Tuesday, August 7, 2012 | By: HiDee

Words: A Powerful Tool

“Words are, of course, the most powerful drug used by mankind.”
- Rudyard Kipling


One of the most powerful tools in a writer’s arsenal is his or her ability to wield words.

At an early age, words become important to us. We learn our language with a spin of slang from the region in which we are raised. We learn which words get us what we want, and which ones don’t. Many of us also learn a second language, broadening our capacity for communication.

Words enable us to communicate.

We exchange niceties with acquaintances; we share news and offer words of support and encouragement to others during difficult times. We teach with words and actions. We use words as passwords, code words, and keywords. We write lyrics and put them to music. Words give voice to our opinions, to our thoughts and our dreams.

Words – so innocent and powerless as they are, as standing in a dictionary, how potent for good and evil they become in the hands of one who knows how to combine them.
- Nathaniel Hawthorne


Because of our differences, words sometimes become weapons. Remember that old childhood adage? Sticks and stones may break my bones, but words can never hurt me. For most of us, it’s not really true. Words have the power to bruise our hearts. A range of emotions can cause us to lash out, releasing a stream of hurtful words - words we can’t take back. Often, we wish we could. They hang in the air, coloring our perceptions of others, as well as ourselves.

I was recently on the receiving end of some very hurtful words. I doubt I will ever forget the tone of voice, or the way those words made me feel. But what hurt the most was recognizing the truth behind the words.

Remember, your words have an impact on those around you, but your choice of words could  determine what kind of impact.

I love writing.  I love the swirl and swing of words as they tangle with human emotions.
- James Michener


Are your written words organized for maximum effect?

Readers crave well-written books: believable characters, realistic motivations, and strong conflicts. But it’s more than that. Readers want to escape. Readers want to relate to the characters in the books they read. If they can’t relate in some way, they lose interest.

Descriptive words can immerse the reader in the story. I love feeling as if I’m right there with the characters, experiencing their emotional highs and lows, and not simply being told about them. Use your senses to entice readers. Your heroine can’t wait to leave this town. Why? Describe the dilapidated, run down buildings of downtown, the smell of factory smoke, the noise of trains carrying finished products out of town. Your reader will understand why she wants to leave and root for her to succeed. Such details can be unique to your setting; they add flavor and authenticity to your story. Local flowers and crops, animals and weather can all add color as well.

Words can be used to enhance differences in characters. For some people, the smell of home cooking conjures up memories of holidays, warmth, and being surrounded by family. But not everyone had the same upbringing. Maybe your hero grew up in a foster home where the mother only cooked big meals when things were bad, otherwise leaving the kids to fend for themselves. Your hero would associate home cooking with bad things - beatings or possibly another child coming or going from the home. Remember that his upbringing would color his thoughts, actions, and words if you write him into a home-cooking scene. But these feelings could be in direct contrast to his future goals.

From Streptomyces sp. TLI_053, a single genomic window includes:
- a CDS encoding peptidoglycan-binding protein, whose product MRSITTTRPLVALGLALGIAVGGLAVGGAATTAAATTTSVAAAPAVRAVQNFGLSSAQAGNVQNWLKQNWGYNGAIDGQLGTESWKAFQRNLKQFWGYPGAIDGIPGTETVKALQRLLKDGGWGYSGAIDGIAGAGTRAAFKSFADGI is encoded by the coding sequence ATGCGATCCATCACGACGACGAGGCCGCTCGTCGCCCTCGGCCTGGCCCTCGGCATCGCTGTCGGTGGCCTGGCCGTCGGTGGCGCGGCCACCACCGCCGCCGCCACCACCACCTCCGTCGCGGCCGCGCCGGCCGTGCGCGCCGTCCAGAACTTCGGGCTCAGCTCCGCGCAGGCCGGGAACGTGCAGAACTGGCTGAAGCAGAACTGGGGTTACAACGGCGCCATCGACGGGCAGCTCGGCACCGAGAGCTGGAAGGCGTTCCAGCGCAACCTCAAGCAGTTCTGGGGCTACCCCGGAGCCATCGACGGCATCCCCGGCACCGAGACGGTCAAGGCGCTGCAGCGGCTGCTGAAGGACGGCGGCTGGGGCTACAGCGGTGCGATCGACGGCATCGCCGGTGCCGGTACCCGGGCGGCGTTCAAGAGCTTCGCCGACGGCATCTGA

Dialogue can be used to reveal character differences. Someone from Boston is going to speak very differently than someone from Montana. Slang terms can be an important characterization technique in writing. A character who curses frequently most likely has a rougher background than a character who doesn’t, but not necessarily. Maybe the character chooses to curse frequently because he is pretending to be someone other than himself.

Words do two major things: They provide food for the mind and create light for understanding and awareness.
- Jim Rohn


I am addicted to words. I want my words to create opportunities, to offer hope and encouragement, to provide an escape to someone who needs it. I want to give back to others the pleasure I have found in reading.

What do you want your words to accomplish?

4 comments:

R.T. Wolfe said...

So sorry to hear you were at the end of some bad words, HiDee. I can't imagine anyone speaking harshly to you. Thank you for the lovely post and the gorgeous graphics.
-R.T. Wolfe
Black Creek Burning, (Crimson Romance, Sept 2012)
www.rtwolfe.com

HiDee said...

Thank you, R.T. I appreciate your kind thoughts! HiDee

Anonymous said...

Thanks for providing a "mini lesson" and some quotes that I plan to use as a springboard for discussion in my new senior lit/comp class. I hope to inspire students to understand the power and the effect words have and to use powerful, effective words in their own writing.

Nancy P.

HiDee said...

Good luck with your class, Nancy. Thanks for commenting!

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